Your accounting to do list for the end of the calendar year

‘Tis the season to be jolly… until you realize you need to close the books for the year! At least, that is, for those whose fiscal year end coincides with the end of the calendar year. This is most often decided early on and depends on the nature of the business itself. If you fall under this umbrella, it’s important to be on the ball when it comes to closing the books for the year in order to avoid a disorganized and stressful run up to the holidays. Because who wants that?

But what does this actually look like and how can you ensure that nothing slips through the cracks? We run through the to-do’s so you can tick them off one by one, before you ease into the holidays with your feet up, beside a cup of eggnog!

Finalizing your invoices and expenses

The first step to consider is ensuring that all of your invoices and expenses are up to date. Without this information, you would be handling the wrong data in the following steps and it would be a bit of a waste of time. So, make sure all unbilled invoices are sent out and it never hurts to follow them up with a phone call as a little nudge. Having your expenses paid and entered into your accounting software or system is also key here. 

Reconciling your accounts

This is where you’ll be reviewing your accounts and comparing them to your bank statements to ensure that all balances are looking as they should. You’ll also want to check for any missing or incorrect transactions and make any necessary corrections. Reconciling your accounts is an important step in the closing process because it ensures that your financial records are accurate. If there are any mistakes in your records, you’ll want to find and correct them as soon as possible so that they don’t end up costing you in extra time and effort later on. If you need help here, you can always hire a professional bookkeeper to do the work for you.

Updating your financial statements

Once you’ve successfully reconciled your accounts and checked them through thoroughly, you’ll be ready to update your financial statements. At this point, you’ll want to go back over your projected performance for the year and compare it to your actual performance for the year. These financial statements will likely include a balance sheet, an income statement, and a cash flow forecast. The purpose of updating these financial statements is to give you a more accurate view of your business’s performance.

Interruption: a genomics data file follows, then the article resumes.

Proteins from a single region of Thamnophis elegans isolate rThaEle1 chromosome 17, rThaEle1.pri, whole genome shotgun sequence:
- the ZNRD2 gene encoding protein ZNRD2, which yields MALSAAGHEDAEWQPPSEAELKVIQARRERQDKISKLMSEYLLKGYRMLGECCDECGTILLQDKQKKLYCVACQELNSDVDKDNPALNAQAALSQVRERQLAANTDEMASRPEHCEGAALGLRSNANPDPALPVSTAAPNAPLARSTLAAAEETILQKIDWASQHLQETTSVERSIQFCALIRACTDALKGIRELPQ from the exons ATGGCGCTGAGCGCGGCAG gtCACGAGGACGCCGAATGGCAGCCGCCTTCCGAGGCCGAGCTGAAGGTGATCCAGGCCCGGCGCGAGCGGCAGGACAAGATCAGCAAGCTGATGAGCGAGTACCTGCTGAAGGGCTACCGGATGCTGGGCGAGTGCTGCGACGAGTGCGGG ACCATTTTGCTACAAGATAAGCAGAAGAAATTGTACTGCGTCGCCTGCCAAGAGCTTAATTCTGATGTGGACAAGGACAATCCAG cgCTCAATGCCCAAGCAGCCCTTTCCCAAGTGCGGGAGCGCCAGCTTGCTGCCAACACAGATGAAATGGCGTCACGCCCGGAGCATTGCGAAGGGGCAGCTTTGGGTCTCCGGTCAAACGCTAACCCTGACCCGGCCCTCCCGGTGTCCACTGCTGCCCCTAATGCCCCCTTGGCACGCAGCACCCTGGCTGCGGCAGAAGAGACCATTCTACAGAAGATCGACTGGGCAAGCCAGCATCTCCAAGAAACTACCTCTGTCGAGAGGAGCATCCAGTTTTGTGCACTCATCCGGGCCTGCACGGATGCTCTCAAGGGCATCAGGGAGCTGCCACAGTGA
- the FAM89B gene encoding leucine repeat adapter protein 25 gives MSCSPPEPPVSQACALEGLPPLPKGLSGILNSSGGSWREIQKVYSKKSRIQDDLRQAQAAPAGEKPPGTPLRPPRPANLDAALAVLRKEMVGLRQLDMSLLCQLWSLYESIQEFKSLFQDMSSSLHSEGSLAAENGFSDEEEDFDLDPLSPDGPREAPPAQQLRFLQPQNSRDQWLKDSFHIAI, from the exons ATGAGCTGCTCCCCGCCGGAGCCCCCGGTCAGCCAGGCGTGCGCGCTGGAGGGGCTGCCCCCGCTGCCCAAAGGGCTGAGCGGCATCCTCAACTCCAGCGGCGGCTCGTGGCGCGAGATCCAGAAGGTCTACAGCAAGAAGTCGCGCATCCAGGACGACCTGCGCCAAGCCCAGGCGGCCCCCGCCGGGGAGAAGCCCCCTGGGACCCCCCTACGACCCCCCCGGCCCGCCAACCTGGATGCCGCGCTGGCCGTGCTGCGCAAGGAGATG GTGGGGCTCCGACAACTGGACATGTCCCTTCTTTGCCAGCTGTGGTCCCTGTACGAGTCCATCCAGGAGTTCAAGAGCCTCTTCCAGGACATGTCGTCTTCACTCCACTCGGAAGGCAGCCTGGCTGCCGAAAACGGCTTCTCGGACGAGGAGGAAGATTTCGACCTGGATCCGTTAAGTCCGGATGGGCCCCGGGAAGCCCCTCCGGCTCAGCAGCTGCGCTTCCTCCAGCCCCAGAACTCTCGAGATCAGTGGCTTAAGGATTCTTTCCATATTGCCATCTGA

Analyzing your business performance

Once you’ve successfully closed your books, you’ll be able to analyze your business performance. This is particularly useful if you’re just starting out and may include a deeper look at your revenue, expenses, and profit margins. This will help you understand how your business is performing so that you can make any necessary adjustments for the coming year. 

Making adjustments for next year

There are a few things you’ll want to take into account when making adjustments for the coming year, as they will help you make the most of your business’s potential. For example, you may want to do a review of your customer retention rate. This indicates how likely customers will return to your business. If you notice a low rate of retention, you may want to make a few adjustments to improve it. One way in which this can be achieved is by reviewing your customer complaints and feedback. These insights can provide huge value for the coming year.

Planning your cash flow

Planning your cash flow for the coming year will help you accurately forecast how much cash your business will bring in, as well as how much cash you’ll be spending. When you’re planning your cash flow, you’ll want to make sure that your revenue and expenditures are realistic. A good way to do this is to make sure that your estimated revenue is based on actual numbers from the previous year instead of just being a guess. Your expenses are also likely to be higher at certain times of the year, so you’ll want to make sure that you account for this.

Reviewing your business plan

Finally, after you’ve successfully closed your books and planned your cash flow for the coming year, you’ll want to review your business plan. This is an overview of your business, including your vision, mission, and goals. It will also include a financial forecast and a list of your strengths and weaknesses. You may also want to consider revising it completely if you’ve made significant changes over the past year. A business plan will help you stay on track and make the most of your business’s potential.

Create a budget

Finally, you’ll want to create a budget for the coming year. A budget will help you plan for your expected expenses, as well as your expected income. This is especially important in times like these, where tightening the purse strings is advised as we face financial uncertainty. It’s always best to be as prepared as possible. 

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